Severe Weather Preparedness Week: Getting ready for severe thunderstorms
MACON, Ga. -- Severe Weather Preparedness Week in Georgia runs from February 5-9, with each day focusing on a different topic to help Georgians plan for inclement conditions.
Tuesday is thunderstorm preparedness day, and it's better to start preparing early for spring and summer thunderstorms instead of waiting until they happen.
Laura Belanger with the National Weather Service in Peachtree City said, "Ahead of our peak severe weather season in the spring months, since we typically see a spring and fall severe weather season, we like to utilize this time to get people to really prepare for the severe weather that they could be seeing."
The warmer seasons commonly bring the heavy rain, gusty winds and even tornadoes that Middle Georgians know as thunderstorms. Although lightning can happen during these events, it's occurrence is not in the criteria for a severe thunderstorm warning.
"Lightning flash flooding, tornadoes, hail. Now is your opportunity to get your ready kit together, identify a safe location in the event of a tornado, and get yourself and your family prepared ahead of an emergency," said Belanger.
A thunderstorm normally lasts for a short time during the warmer months - up to 30 minutes - during the late afternoon or evening hours, although severe weather is still possible during any time of day all year long.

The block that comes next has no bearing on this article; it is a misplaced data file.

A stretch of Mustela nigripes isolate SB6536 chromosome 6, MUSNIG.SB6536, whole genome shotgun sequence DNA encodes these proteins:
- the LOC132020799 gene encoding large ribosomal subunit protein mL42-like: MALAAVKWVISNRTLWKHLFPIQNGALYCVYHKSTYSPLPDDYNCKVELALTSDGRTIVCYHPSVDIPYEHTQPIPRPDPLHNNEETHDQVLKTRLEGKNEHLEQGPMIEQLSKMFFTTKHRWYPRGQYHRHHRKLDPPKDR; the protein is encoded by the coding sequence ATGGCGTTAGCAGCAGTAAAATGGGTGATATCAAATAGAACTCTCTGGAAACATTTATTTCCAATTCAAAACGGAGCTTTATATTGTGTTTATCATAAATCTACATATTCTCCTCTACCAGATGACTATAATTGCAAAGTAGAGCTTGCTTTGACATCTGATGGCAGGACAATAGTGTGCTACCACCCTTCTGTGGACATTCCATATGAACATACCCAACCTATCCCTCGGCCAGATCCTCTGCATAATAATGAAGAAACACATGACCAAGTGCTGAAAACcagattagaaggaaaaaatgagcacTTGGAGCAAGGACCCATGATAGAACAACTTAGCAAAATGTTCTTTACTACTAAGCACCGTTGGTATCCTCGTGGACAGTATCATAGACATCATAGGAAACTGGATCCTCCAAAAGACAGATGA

According to the NWS, between 1950 and 2010, damaging wind throughout north and central Georgia caused 18 deaths and 325 injuries.
The NWS suggests taking the following precautions to stay protected from severe thunderstorms:
- Have a plan before inclement weather arrives.
- Understand the difference between a watch and a warning. A severe thunderstorm watch means that conditions are favorable for a storm to develop but that the threat is not immediate. A severe thunderstorm warning means that a storm has been detected and that the threat is imminent.
- Stay updated with watch and warning developments through multiple platforms.
- If a warning has been issued and you're inside of a building, stay in the basement or on the lowest floor.
- If a warning has been issued and you're outside, seek shelter immediately.
Additionally, emergency kits should include flashlights, enough bottled water to last for several days and non-perishable food items.
Emergency Management Services Director of Upson County Martha McCarty said that the county wants to be able to reach as many people as possible in the event of a severe thunderstorm.
"You need a weather radio in your home, you need to be signed up for the mass notifications and by all means you need to be tuned in to your local radio and TV stations. That's who's going to give you some on the fly stuff real quick," she said.
McCarty said that the community can go to their website to sign up for texts, emails and phone calls in the case of imminent severe weather. She said that recently, EMA has been sending information across social media platforms in order to reach different demographics.